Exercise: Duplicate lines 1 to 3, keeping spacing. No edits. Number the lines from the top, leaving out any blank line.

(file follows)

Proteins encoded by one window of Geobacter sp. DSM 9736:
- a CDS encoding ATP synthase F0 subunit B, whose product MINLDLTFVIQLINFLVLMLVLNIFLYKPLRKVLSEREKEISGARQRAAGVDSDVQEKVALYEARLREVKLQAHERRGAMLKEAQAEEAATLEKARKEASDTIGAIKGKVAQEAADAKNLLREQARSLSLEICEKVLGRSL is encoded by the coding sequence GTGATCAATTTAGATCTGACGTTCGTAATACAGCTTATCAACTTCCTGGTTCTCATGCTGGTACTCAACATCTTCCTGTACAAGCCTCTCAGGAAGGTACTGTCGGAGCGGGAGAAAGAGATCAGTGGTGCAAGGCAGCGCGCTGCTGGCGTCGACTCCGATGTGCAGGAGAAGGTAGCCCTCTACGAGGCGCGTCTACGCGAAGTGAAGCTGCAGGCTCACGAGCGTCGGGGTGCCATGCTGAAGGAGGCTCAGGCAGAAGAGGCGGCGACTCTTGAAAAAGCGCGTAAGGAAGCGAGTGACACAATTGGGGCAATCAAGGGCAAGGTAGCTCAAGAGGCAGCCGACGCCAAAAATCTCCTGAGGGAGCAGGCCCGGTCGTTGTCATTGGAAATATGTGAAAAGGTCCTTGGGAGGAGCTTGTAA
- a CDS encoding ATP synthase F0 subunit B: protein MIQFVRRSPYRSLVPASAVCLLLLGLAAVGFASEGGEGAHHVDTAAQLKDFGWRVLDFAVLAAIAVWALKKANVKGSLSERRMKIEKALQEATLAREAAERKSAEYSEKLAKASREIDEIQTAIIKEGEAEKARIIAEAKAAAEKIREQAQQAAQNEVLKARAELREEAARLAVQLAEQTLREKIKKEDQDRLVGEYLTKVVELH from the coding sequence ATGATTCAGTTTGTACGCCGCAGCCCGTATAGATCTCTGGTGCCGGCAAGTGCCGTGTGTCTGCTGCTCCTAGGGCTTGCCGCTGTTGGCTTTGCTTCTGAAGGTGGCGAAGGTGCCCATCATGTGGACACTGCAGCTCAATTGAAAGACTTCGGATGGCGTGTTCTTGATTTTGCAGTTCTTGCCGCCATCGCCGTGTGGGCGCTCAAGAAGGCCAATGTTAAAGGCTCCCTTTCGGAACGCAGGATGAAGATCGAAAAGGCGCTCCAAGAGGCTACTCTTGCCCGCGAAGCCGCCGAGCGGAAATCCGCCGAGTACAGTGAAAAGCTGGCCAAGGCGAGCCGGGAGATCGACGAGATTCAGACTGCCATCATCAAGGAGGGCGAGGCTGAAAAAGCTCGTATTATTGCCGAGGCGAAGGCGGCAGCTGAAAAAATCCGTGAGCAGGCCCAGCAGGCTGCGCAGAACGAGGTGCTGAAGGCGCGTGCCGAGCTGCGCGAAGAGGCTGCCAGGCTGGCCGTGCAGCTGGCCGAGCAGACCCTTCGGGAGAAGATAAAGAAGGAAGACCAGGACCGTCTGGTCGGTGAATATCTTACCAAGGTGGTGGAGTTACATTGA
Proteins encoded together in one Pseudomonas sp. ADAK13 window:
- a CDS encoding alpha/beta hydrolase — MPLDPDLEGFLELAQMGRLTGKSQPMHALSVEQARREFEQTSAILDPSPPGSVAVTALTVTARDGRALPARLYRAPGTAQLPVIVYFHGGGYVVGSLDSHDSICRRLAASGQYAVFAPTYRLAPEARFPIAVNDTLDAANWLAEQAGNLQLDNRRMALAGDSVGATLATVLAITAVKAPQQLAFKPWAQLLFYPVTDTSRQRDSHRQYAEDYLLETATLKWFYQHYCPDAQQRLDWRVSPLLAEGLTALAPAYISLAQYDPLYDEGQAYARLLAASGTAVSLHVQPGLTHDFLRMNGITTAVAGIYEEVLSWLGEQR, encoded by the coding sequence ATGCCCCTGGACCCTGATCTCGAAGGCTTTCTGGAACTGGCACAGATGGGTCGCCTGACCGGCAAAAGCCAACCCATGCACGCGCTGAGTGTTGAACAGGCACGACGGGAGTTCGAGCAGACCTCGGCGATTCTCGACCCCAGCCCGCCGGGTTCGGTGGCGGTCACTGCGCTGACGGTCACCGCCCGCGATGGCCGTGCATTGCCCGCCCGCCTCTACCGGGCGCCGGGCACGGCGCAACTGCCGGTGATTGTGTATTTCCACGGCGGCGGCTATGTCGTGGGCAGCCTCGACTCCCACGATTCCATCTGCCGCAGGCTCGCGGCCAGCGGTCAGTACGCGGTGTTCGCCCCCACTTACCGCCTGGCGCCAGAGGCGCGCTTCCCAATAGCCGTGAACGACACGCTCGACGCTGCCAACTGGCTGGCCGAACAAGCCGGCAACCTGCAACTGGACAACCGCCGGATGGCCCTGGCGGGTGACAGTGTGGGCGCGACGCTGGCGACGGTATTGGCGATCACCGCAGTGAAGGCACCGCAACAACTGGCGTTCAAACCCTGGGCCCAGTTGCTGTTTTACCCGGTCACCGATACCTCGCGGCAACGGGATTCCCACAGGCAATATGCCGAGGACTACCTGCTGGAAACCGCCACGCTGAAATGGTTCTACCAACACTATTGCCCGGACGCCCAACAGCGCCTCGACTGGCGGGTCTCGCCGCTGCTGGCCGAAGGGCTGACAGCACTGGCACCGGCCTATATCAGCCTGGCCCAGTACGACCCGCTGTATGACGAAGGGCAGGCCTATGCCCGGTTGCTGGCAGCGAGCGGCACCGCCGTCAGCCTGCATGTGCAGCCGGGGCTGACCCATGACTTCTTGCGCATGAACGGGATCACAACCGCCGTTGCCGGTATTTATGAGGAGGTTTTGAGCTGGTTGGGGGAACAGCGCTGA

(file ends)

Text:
Proteins encoded by one window of Geobacter sp. DSM 9736:
- a CDS encoding ATP synthase F0 subunit B, whose product MINLDLTFVIQLINFLVLMLVLNIFLYKPLRKVLSEREKEISGARQRAAGVDSDVQEKVALYEARLREVKLQAHERRGAMLKEAQAEEAATLEKARKEASDTIGAIKGKVAQEAADAKNLLREQARSLSLEICEKVLGRSL is encoded by the coding sequence GTGATCAATTTAGATCTGACGTTCGTAATACAGCTTATCAACTTCCTGGTTCTCATGCTGGTACTCAACATCTTCCTGTACAAGCCTCTCAGGAAGGTACTGTCGGAGCGGGAGAAAGAGATCAGTGGTGCAAGGCAGCGCGCTGCTGGCGTCGACTCCGATGTGCAGGAGAAGGTAGCCCTCTACGAGGCGCGTCTACGCGAAGTGAAGCTGCAGGCTCACGAGCGTCGGGGTGCCATGCTGAAGGAGGCTCAGGCAGAAGAGGCGGCGACTCTTGAAAAAGCGCGTAAGGAAGCGAGTGACACAATTGGGGCAATCAAGGGCAAGGTAGCTCAAGAGGCAGCCGACGCCAAAAATCTCCTGAGGGAGCAGGCCCGGTCGTTGTCATTGGAAATATGTGAAAAGGTCCTTGGGAGGAGCTTGTAA
- a CDS encoding ATP synthase F0 subunit B: protein MIQFVRRSPYRSLVPASAVCLLLLGLAAVGFASEGGEGAHHVDTAAQLKDFGWRVLDFAVLAAIAVWALKKANVKGSLSERRMKIEKALQEATLAREAAERKSAEYSEKLAKASREIDEIQTAIIKEGEAEKARIIAEAKAAAEKIREQAQQAAQNEVLKARAELREEAARLAVQLAEQTLREKIKKEDQDRLVGEYLTKVVELH from the coding sequence ATGATTCAGTTTGTACGCCGCAGCCCGTATAGATCTCTGGTGCCGGCAAGTGCCGTGTGTCTGCTGCTCCTAGGGCTTGCCGCTGTTGGCTTTGCTTCTGAAGGTGGCGAAGGTGCCCATCATGTGGACACTGCAGCTCAATTGAAAGACTTCGGATGGCGTGTTCTTGATTTTGCAGTTCTTGCCGCCATCGCCGTGTGGGCGCTCAAGAAGGCCAATGTTAAAGGCTCCCTTTCGGAACGCAGGATGAAGATCGAAAAGGCGCTCCAAGAGGCTACTCTTGCCCGCGAAGCCGCCGAGCGGAAATCCGCCGAGTACAGTGAAAAGCTGGCCAAGGCGAGCCGGGAGATCGACGAGATTCAGACTGCCATCATCAAGGAGGGCGAGGCTGAAAAAGCTCGTATTATTGCCGAGGCGAAGGCGGCAGCTGAAAAAATCCGTGAGCAGGCCCAGCAGGCTGCGCAGAACGAGGTGCTGAAGGCGCGTGCCGAGCTGCGCGAAGAGGCTGCCAGGCTGGCCGTGCAGCTGGCCGAGCAGACCCTTCGGGAGAAGATAAAGAAGGAAGACCAGGACCGTCTGGTCGGTGAATATCTTACCAAGGTGGTGGAGTTACATTGA